Imagine your next phone call is from an angry, irate customer and you’ve only got a few seconds to gain control.

Are you 100% confident you can handle it?

If not, I’ve got the perfect program for you.  Attend my special webinar entitled “Stop Screaming at Me” and you’ll be able to Handle Any Difficult Customer. Learn more about this special webinar.

How to Get a Chatty Cathy to Cut to the Chase [Customer Service Tip]

Stressful day at work

Research shows the average business call lasts two minutes longer than it needs to. The bitter truth is most of us spend far too much time on the phone with customers and co-workers in idle small talk or listening to the whiner, rambler, or storyteller.

So how do you politely end a call when you know it’s no longer productive?  I’ll give you six of my favorite strategies for graciously bringing a long-winded caller back to focus.

One. Apprise of a time limit early

This doesn’t mean you state that you only have a couple of minutes.  It’s the reverse of that, and it works like this:  “I don’t want to take up too much of your time.” Or “I’ve taken up enough of your time” (even when they’ve called you.) “I’m sure you’re busy, so I’ll make this quick.” “One final thing I need to cover...”

Statements like these setup time parameters for you and help you end the call quickly and politely.

Two. Interject with a question when the caller pauses – This is something you’ll do with the long-winded caller, the rambler, and the storyteller. As they are going on and on, wait for a pause and interject: with a statement like…

  •  “The first thing we need to do is…”
  • “The reason I’m calling is …” 
  • “Listen, I need to get some information from you.”
  • “Real quick, I just need a couple of numbers from you…”

Three. Use the point question technique

Point questions help you bring the conversation back to focus…back to the point of the call after a few seconds of small talk (or rambling). Examples of point questions include:

  •  “How can I help you?”
  • ”What can I do for you?”

Four. Give a minimal response

When your customer asks you an open-ended question like, “How are your children?” you can give a minimal response this way: “My kids are great. What can I do for you today?

Five. Ask closed-ended questions

Avoid asking a talkative caller an open-ended question because they will go on and on in their response. Ask closed-ended questions that require only a one-word answer like, “Will tomorrow at 10:00 am work for you?”  Generally speaking, asking two to three closed-ended questions back to back will put you back in control of the call.

In this video, I discuss the Ask 3 Closed-Ended Questions Back to Back Technique. Share this video with your employees for quick training on call control.

Six. Use closing statements

You’ll use closing statements to signify the ending of the call. Closing statements help you get out of a conversation with a rambler or long-winded caller. Here are two simple closing statements:

  • “Before we hang up, I need to make sure I tell you…” Informs the caller that the call is ending.
  • “One final question for you…”

Don’t let calls get out of your control. The call should last just long enough to be productive. Rambling, storytelling or any idle talk is wasting your time and the customer’s time, and it negatively impacts service with callers who are waiting. Use these call control techniques, and you’ll get the storytellers and ramblers to cut to the chase, and you’ll be polite in your approach.

Now you can give your representatives even more great skills for delivering the best customer experience and for handling difficult customer situations. Sign up for my email list and learn specific tips, approaches, and phrases to help your employees help your customers.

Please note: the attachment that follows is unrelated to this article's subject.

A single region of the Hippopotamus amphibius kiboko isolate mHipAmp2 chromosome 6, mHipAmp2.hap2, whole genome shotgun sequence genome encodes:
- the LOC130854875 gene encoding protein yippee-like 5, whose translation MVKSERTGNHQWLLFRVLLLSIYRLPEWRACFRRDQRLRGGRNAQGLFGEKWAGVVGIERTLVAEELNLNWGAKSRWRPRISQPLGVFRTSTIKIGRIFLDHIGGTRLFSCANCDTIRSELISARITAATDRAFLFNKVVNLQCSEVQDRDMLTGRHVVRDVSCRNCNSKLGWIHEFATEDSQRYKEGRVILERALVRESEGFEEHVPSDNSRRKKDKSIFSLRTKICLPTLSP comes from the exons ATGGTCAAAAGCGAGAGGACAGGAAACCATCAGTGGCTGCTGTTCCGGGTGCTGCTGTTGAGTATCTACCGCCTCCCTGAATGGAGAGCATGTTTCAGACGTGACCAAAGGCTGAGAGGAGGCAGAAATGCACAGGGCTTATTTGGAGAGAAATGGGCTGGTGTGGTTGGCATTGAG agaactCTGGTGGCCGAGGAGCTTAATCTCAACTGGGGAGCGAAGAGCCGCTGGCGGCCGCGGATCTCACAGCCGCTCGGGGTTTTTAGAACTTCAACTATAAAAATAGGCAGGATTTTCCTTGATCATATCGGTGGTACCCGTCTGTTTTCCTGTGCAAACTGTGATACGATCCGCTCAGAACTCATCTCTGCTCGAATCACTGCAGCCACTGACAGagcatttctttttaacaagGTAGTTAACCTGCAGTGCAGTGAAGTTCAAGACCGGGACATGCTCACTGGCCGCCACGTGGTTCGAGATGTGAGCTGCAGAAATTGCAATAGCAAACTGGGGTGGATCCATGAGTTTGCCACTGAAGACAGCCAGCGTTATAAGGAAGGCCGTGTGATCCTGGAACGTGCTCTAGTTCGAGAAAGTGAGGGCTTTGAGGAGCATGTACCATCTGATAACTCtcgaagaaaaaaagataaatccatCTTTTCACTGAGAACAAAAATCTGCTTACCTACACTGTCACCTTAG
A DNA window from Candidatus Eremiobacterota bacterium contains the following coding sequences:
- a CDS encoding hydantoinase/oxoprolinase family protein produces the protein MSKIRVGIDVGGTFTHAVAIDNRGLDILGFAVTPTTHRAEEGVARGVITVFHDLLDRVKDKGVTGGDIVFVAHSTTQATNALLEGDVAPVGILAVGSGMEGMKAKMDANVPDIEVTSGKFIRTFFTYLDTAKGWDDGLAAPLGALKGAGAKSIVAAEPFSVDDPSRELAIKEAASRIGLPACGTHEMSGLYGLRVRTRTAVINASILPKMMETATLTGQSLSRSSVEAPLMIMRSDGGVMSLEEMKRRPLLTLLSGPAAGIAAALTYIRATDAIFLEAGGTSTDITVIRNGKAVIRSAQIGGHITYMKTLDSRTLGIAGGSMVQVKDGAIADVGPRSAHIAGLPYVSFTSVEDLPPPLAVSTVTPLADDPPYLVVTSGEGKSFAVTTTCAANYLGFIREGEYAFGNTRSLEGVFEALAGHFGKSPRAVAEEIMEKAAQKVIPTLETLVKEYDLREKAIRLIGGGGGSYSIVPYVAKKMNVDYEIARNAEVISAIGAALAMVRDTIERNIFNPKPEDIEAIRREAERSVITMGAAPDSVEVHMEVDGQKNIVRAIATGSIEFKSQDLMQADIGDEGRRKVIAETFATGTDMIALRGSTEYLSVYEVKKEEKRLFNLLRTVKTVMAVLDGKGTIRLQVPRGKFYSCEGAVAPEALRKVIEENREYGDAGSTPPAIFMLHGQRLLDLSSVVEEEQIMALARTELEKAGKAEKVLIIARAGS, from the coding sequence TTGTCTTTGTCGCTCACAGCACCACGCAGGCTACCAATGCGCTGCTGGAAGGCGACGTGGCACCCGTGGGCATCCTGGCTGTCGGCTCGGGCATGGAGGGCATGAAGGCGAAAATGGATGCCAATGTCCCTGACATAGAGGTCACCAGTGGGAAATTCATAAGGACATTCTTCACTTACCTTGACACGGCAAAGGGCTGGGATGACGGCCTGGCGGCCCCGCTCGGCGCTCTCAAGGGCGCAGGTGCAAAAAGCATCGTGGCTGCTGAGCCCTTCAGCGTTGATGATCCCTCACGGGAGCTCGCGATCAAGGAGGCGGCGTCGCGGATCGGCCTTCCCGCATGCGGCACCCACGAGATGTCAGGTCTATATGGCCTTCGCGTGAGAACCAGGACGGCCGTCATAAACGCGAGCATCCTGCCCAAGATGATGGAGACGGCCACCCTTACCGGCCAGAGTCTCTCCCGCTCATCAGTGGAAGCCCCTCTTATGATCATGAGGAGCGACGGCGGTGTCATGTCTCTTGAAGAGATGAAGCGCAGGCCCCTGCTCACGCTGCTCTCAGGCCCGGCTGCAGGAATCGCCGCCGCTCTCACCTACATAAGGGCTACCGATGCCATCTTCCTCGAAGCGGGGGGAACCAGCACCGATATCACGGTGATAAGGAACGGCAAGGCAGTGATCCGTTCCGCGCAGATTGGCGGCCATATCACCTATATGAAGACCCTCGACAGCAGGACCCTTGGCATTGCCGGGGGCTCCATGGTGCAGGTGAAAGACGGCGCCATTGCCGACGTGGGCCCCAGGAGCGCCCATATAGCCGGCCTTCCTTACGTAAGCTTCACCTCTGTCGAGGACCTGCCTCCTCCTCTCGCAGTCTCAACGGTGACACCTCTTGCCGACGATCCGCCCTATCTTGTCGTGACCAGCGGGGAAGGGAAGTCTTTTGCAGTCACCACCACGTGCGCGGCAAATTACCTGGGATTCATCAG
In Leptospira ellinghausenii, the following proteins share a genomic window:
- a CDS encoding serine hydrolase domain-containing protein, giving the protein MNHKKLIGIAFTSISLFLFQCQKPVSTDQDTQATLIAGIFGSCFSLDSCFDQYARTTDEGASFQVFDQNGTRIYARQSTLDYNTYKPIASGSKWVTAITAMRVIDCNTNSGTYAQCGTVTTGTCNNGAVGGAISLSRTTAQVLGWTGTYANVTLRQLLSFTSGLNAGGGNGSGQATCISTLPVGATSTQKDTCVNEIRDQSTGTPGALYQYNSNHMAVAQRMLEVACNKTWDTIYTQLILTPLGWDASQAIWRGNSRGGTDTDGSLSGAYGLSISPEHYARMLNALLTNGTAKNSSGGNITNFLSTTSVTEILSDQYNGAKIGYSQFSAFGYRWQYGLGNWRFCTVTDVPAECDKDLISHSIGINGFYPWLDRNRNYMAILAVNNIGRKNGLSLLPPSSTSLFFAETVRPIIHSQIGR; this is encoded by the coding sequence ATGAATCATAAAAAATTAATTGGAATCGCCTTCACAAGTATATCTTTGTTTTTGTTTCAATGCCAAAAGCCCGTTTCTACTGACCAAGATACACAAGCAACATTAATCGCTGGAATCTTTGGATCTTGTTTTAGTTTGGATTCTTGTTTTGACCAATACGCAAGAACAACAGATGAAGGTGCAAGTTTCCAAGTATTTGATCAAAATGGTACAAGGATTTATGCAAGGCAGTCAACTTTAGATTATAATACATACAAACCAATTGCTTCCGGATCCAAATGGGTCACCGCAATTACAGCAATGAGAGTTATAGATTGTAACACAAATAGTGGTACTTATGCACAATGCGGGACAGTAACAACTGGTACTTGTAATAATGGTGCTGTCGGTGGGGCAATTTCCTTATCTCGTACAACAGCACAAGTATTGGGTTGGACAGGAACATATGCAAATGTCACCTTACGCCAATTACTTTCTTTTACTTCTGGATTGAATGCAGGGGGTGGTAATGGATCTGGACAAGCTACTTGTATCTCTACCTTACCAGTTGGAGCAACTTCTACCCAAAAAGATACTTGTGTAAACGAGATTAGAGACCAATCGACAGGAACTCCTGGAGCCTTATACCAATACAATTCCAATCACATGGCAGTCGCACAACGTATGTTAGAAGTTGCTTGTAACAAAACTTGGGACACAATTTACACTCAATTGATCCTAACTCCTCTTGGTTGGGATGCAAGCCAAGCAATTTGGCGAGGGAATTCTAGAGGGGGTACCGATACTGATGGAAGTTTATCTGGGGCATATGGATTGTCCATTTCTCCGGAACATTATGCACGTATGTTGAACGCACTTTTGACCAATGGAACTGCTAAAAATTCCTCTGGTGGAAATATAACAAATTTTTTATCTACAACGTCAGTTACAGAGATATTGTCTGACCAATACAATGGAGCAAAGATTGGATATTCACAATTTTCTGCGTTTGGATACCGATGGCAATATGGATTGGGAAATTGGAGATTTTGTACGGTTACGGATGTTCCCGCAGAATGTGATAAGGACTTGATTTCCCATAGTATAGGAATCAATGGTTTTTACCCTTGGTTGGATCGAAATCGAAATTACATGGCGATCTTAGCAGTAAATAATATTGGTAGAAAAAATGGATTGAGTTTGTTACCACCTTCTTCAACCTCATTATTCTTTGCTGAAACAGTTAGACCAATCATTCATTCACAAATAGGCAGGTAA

7 Questions About How to Handle Difficult Customers with Myra Golden

Myra Golden BW-2

These questions are from a live audience at a training Myra recently delivered in New York.

 

1. How do you handle the customer who immediately demands to speak to a supervisor or manager without giving the Representative a chance to handle the issue?

What you don’t want to do in this situation is flat out refuse to let the customer speak to a manager because that will only escalate the situation. You also don’t want to dismissively transfer the caller to your manager. Even though the transfer would be honoring the customer’s request, you are actually teaching customers to escalate.

The best approach is going to be for you to sincerely try to help the customer while leaving the door open for a conversation with a manager if you cannot solve the issue. Here are a couple of phrases that have proven to be very effective in getting demanding customers to give frontline Representatives a chance to help them:

  • “I’m sorry you feel you need to speak with someone else, but that’s the reason I’m here. I have been given full authority to help resolve your concerns. May I have the opportunity to resolve this first?
  • “Please give me an opportunity to try and resolve this for you. That’s why I’m here.”

2.  I’m not paid enough to put up with callers who yell or cuss. Do you feel it is appropriate to hang up on abusive customers?

No one should have to endure verbal abuse from irate and unreasonable customers. We all have our own thresholds of tolerance of difficult behavior and only you determine your threshold. Once you’ve reached your threshold, I believe terminating a phone call is appropriate providing you have (a) sincerely attempted to create calm and diffuse anger and (b) you end the call as diplomatically as possible.

Here are four diplomatic phrases I share in my customer service workshops that you might consider using before hanging up on a verbally abusive caller:

  • “I’m sorry. It isn’t possible to help while listening to that language. If it stops, I can help.” (This statement is made in an attempt to create calm and prevent the need to terminate the phone call.)
  •  “I’m trying to help you, but if you continue to yell and swear, I am going to ask that you call back another time. It’s up to you…which would you prefer?”
  •  “If a few minutes helps you calm down before we continue, that would be fine. You can certainly call me back.”
  • “I want to help you, yet the language is getting in the way.”

Note: Your tone is critically important with the above statements. You must come across calm, neutral, and non-threatening.